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by Andy and Deborah Rappaport

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Like you, we believe that Democratic victory at the state level is critical to advancing a movement that can pass and protect progressive policy at all levels. Below are ActBlue-enabled state races for governor and state legislatures that are particularly critical because they represent close races in states where "trifectas" -- Dem control of the governor's mansion and state legislature -- are either possible or in need of defense. These trifecta states represent our clearest opportunities to pass progressive policy and put our vision to life. Also, we have recommended support to several secretary of state races in order to protect the right to vote now and in the future in likely 2008 battlegrounds as well as states facing electoral challenges from Hurricane Katrina or large new immigrant populations. This list is the result of deep analysis of the best bets and most impactful uses of our political dollars. We hope you'll join us in helping our state-level compatriots fight the good fight to win.



Image of Chet Culver

Chet Culver

IA-Gov

Former Democratic Secretary of State Chet Culver holds a slight lead over the Republican Jim Nussle (41% to 38%, Rasmussen 7/27) in an open Democratic seat. While this race is getting a lot of attention from Presidential hopefuls, Chet Culver is a really great candidate and is one of the few candidates in the country who is running a serious young voter campaign. He is a a former high school government teacher and football coach. There is no contribution limit in this race.

John Baldacci

ME-Gov

The Democratic Incumbent Governor in Maine has a tough race. The latest poll show Governor Baldacci just one point ahead of the Republican (43% to 42%, Rasmussen, 7/19). Maine continues to be an important state for Democrats and we should do what we can to keep the Democratic Governor. The contribution limit is $500.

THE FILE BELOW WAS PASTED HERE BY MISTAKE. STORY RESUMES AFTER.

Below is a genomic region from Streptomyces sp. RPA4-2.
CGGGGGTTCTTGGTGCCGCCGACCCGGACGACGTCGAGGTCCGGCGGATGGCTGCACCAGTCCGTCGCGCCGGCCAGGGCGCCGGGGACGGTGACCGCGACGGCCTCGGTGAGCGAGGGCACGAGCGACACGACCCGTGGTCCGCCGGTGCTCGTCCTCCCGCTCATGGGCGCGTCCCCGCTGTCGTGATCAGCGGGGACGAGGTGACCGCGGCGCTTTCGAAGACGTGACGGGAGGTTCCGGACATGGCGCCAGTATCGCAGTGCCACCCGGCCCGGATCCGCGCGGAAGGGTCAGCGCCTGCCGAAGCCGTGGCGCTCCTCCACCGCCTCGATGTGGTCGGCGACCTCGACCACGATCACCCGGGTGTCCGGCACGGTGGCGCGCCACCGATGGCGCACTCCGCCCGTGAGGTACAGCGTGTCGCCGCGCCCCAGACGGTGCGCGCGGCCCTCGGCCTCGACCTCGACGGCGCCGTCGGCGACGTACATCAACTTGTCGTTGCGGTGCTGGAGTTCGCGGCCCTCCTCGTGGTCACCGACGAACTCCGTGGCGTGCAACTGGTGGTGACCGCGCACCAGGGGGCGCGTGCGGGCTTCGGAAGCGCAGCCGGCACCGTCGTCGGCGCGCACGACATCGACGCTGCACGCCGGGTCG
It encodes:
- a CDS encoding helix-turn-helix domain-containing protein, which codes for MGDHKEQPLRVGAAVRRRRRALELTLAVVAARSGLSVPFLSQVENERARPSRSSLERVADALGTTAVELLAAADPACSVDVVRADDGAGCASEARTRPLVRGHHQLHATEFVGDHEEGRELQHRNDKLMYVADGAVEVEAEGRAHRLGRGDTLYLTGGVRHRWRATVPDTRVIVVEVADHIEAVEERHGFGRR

Eileen Carney

MT-HD-01

Former Rep. Eileen Carney is running to re-capture this seat in Libby, MT. Carney was defeated in the same race (Heinert and Brown) by less than 50 votes in 2004, and has come back ready to win this cycle. Contribution limit = $130.

Randy Kenyon

MT-HD-08

Kenyon is a Kalispell city council member with strong ties to sitting Rep. Mike Jopek and Governor Schweitzer. Has a strong volunteer operation, and is running hard. Contribution limit = $130.

Image of Jeanne Windham

Jeanne Windham

MT-HD-12

Windham won her 2004 election by 6 votes after a Supreme Court case invalidated several double-votes for her Republican opponent, Rick Jore. She is facing Jore for a rematch this year in what will be again a close race. Contribution limit = $130.

Geannine Rapp

MT-HD-18

Rapp, a PR/press staffer for the Great Falls Clinic, has run a strong race in this open seat. The Republican primary broke our way, with ultra-con (Focus on the Family) Jesse O’Hara beating a moderate businessman. Contribution limit = $130.

Bill McChesney

MT-HD-40

McChesney is a former Department of Transportation supervisor and now works as a volunteer teacher. This is a critical open seat for Democrats to hold in conservative eastern Montana. Contribution limit = $130.

Katherine Lee

MT-HD-38

Lee is an attorney, former justice of the peace, and owner of a bed and breakfast. She ran for St. Senate in 2002, and won the Dawson County half of the seat by over 800 votes (lost the other, more rural portion). This is the other critical eastern Montana seat. Contribution limit = $130.

Steven Erb

MT-HD-43

Erb is an IBEW electrician (secretary for local 532), and has been involved with campaigns in the area for several years. He has received strong support from congressional candidate Monica Lindeen (this is her seat), and from organized labor. Contribution limit = $130.

Kendall Van Dyk

MT-HD-49

Van Dyk, a 26 year-old staffer with the Northern Plains Resource Council, defeated a well-known Democratic trial attorney in the costliest primary on the Democratic side this year. His campaign team has run one of the most technically sound races in the state. Contribution limit = $130.

Emilie Eaton

MT-HD-58

Eaton won a close election in 2004 and will once again face a close race. Contribution limit = $130.